(NYTIMES) - Gently cooked onions, simmered in butter or oil until they collapse in a golden-brown heap, need very little help to become a meal.
Add broth and some toasted bread and they become a soothing soup. Scoop them onto pizzas or stir them into risotto or pasta and they shine sweetly against plainer carbs.
And in this hearty, warming stew, they melt into a soft-textured sauce for brawny cubes of beef.
Pound for pound, there is nearly as much onion in the pot as there is meat, with the two flavours melding into each other.
Bite into a strand of onion without any meat attached and you will emphatically taste the beef, while the meat absorbs all the onion-y broth that surrounds it, becoming redolent as it falls apart on your fork.
For a simple stew like this one, you could use any meat. Pork, lamb or even venison would provide ballast for the mellowness of the allium.
But beef cooked with copious onions is a classic. You see it in Greek stifado, flavoured with red wine vinegar; in Ugandan Bunyoro stew, scented with curry powder; and in ale-spiked Flemish carbonnade, on which this recipe is very loosely based.
The ale here is essential. It adds a restraining note of bitterness to counter the onions, which can become overwhelming, depending on their natural sugar content and how long you cook them. The longer and slower they go, the sweeter they become. A shot of ale keeps them in check.
The same can be said for a spoonful of strong Dijon mustard served alongside the stew.
Although many traditional beef carbonnade recipes call for stirring the mustard into the stew pot, cooking mustard tames its bite. I like it pungent and raw, a bracing contrast to all the beefy tenderness on the plate. If you can find extra-hot Dijon, it is even better.
Another ingredient to seek out is good, strong fresh paprika. Contrary to the beliefs of many cooks, paprika should actually taste like something and should not just be a bland and ruddy garnish for deviled eggs.
If you cannot remember when you last bought a jar of paprika, buy a new one. Then open it and inhale. It should smell sweet, fruity and a little funky.
Like all good stews, this one needs a soft bed on which to land. Noodles, potatoes, polenta, rice or quinoa will all work to absorb every drop of that gloriously onion-y, meaty sauce.
Beer-Braised Beef and Onions
1 Tbs kosher salt, more as needed
1 tsp black pepper, more for garnish
6 bay leaves
2 tsp sweet paprika, more for garnish
1.8kg boneless beef stew meat, cut into 4cm chunks
1 Tbs unsalted butter
1 Tbs extra-virgin olive oil, more as needed
4 Spanish or very large yellow onions, thinly sliced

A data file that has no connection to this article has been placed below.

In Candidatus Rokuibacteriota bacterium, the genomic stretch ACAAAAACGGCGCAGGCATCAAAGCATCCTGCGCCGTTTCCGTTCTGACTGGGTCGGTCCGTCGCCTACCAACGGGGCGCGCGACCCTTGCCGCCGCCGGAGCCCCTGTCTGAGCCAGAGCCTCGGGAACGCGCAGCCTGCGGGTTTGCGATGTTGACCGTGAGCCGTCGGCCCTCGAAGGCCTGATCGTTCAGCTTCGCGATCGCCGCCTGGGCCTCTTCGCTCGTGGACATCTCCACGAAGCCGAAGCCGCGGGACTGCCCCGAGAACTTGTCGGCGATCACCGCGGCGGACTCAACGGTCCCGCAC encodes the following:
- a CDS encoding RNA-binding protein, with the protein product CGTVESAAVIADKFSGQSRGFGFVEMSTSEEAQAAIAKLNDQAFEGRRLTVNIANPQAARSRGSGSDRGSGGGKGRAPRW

6 sprigs fresh thyme
4 sprigs fresh parsley, plus chopped parsley, for garnish
1 Tbs tomato paste
1 tsp ground coriander
¼ tsp ground cinnamon
1 Tbs all-purpose flour
2 cups beef or chicken stock, preferably homemade
1 cup beer, preferably Belgian-style or brown ale
Flaky sea salt, for garnish
Dijon-style mustard, preferably extra-hot, for serving
1. In a large bowl, combine salt, pepper, bay leaves and paprika. Toss meat to coat, then cover, refrigerate and marinate at least two hours or overnight.
2. Heat oven to 160 deg C. In a large Dutch oven or heavy pot, heat butter and oil over medium-high until shimmering. Working in batches, brown beef on two sides until dark and crusty, transferring to a bowl when browned (reserve bay leaves). As you cook, add more oil and adjust heat if necessary to prevent burning.
3. When all the meat is browned, add onions to the empty pot and raise heat to medium-high. Cook, stirring and scraping up the brown coating on the bottom of the pan as the onions release their liquid.
4. Continue cooking until onions are deeply golden brown and soft, for 20 to 30 minutes, stirring occasionally.
5. Meanwhile, make a bouquet garni by tying thyme, parsley and reserved bay leaves together with kitchen string (or just throw them in the pot and warn your guests not to eat them).
6. Push the onions to the sides, then add tomato paste, coriander and cinnamon to the bottom of the pan. Cook, stirring for about one minute until paste is darkened and fragrant. Stir in flour, cook another minute, then add stock, beer, one cup water and bouquet garni. Return beef and any juices in the bowl to the pot, bring to a simmer, then cover and transfer to oven. Cook until beef is tender, about 2½ to three hours, turning it over halfway through.
7. If the sauce seems thin, remove the meat with a slotted spoon; cover with foil to keep warm. Return pot with liquid to stove and simmer until thickened to taste for 5 to 10 minutes. Return the meat to pot and stir to heat through. Serve from the pot or a platter. Garnish with chopped parsley, flaky sea salt, pepper and paprika. Serve with mustard on the side.
Serves eight to 12
With this variation on Flemish carbonnade, beer would be a natural selection: a Belgian ale, a brown ale, or a dry stout or porter.
Good sturdy red wines would be delicious as well. Gigondas or Chateauneuf-du-Pape, from the southern Rhone Valley, would be great so long as they are not too fruity. Cornas from the northern Rhone would go well, as would structured cabernet francs from the Loire Valley.
You could also try syrahs from California or Washington. I would be happy with a Rioja reserva.
From Italy, you could try an aglianico from Campania or Basilicata, or a Sicilian nerello mascalese from Mount Etna.
The key for the red is to have enough body and structure to stand up to the assertive stew, but not overwhelm it with sweet fruit flavours.